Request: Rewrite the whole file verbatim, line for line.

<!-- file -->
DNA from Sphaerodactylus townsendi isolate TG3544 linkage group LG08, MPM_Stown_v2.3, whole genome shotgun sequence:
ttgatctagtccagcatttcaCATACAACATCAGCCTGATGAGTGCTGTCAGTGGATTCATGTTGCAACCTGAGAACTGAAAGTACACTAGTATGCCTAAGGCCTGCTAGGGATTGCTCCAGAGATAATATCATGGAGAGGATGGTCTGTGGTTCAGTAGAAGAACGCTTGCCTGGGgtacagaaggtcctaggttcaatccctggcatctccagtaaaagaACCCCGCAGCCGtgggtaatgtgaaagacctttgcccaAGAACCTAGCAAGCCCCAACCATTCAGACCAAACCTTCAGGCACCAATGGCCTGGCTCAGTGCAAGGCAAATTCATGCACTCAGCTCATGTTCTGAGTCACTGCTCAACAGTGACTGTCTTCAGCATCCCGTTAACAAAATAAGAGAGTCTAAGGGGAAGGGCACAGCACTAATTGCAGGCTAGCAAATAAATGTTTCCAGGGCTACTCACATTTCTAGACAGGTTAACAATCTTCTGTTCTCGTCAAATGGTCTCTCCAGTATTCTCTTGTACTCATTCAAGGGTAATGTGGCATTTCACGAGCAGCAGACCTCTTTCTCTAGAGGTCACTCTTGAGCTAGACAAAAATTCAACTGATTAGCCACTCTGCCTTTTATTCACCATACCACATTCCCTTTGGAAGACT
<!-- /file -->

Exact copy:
DNA from Sphaerodactylus townsendi isolate TG3544 linkage group LG08, MPM_Stown_v2.3, whole genome shotgun sequence:
ttgatctagtccagcatttcaCATACAACATCAGCCTGATGAGTGCTGTCAGTGGATTCATGTTGCAACCTGAGAACTGAAAGTACACTAGTATGCCTAAGGCCTGCTAGGGATTGCTCCAGAGATAATATCATGGAGAGGATGGTCTGTGGTTCAGTAGAAGAACGCTTGCCTGGGgtacagaaggtcctaggttcaatccctggcatctccagtaaaagaACCCCGCAGCCGtgggtaatgtgaaagacctttgcccaAGAACCTAGCAAGCCCCAACCATTCAGACCAAACCTTCAGGCACCAATGGCCTGGCTCAGTGCAAGGCAAATTCATGCACTCAGCTCATGTTCTGAGTCACTGCTCAACAGTGACTGTCTTCAGCATCCCGTTAACAAAATAAGAGAGTCTAAGGGGAAGGGCACAGCACTAATTGCAGGCTAGCAAATAAATGTTTCCAGGGCTACTCACATTTCTAGACAGGTTAACAATCTTCTGTTCTCGTCAAATGGTCTCTCCAGTATTCTCTTGTACTCATTCAAGGGTAATGTGGCATTTCACGAGCAGCAGACCTCTTTCTCTAGAGGTCACTCTTGAGCTAGACAAAAATTCAACTGATTAGCCACTCTGCCTTTTATTCACCATACCACATTCCCTTTGGAAGACT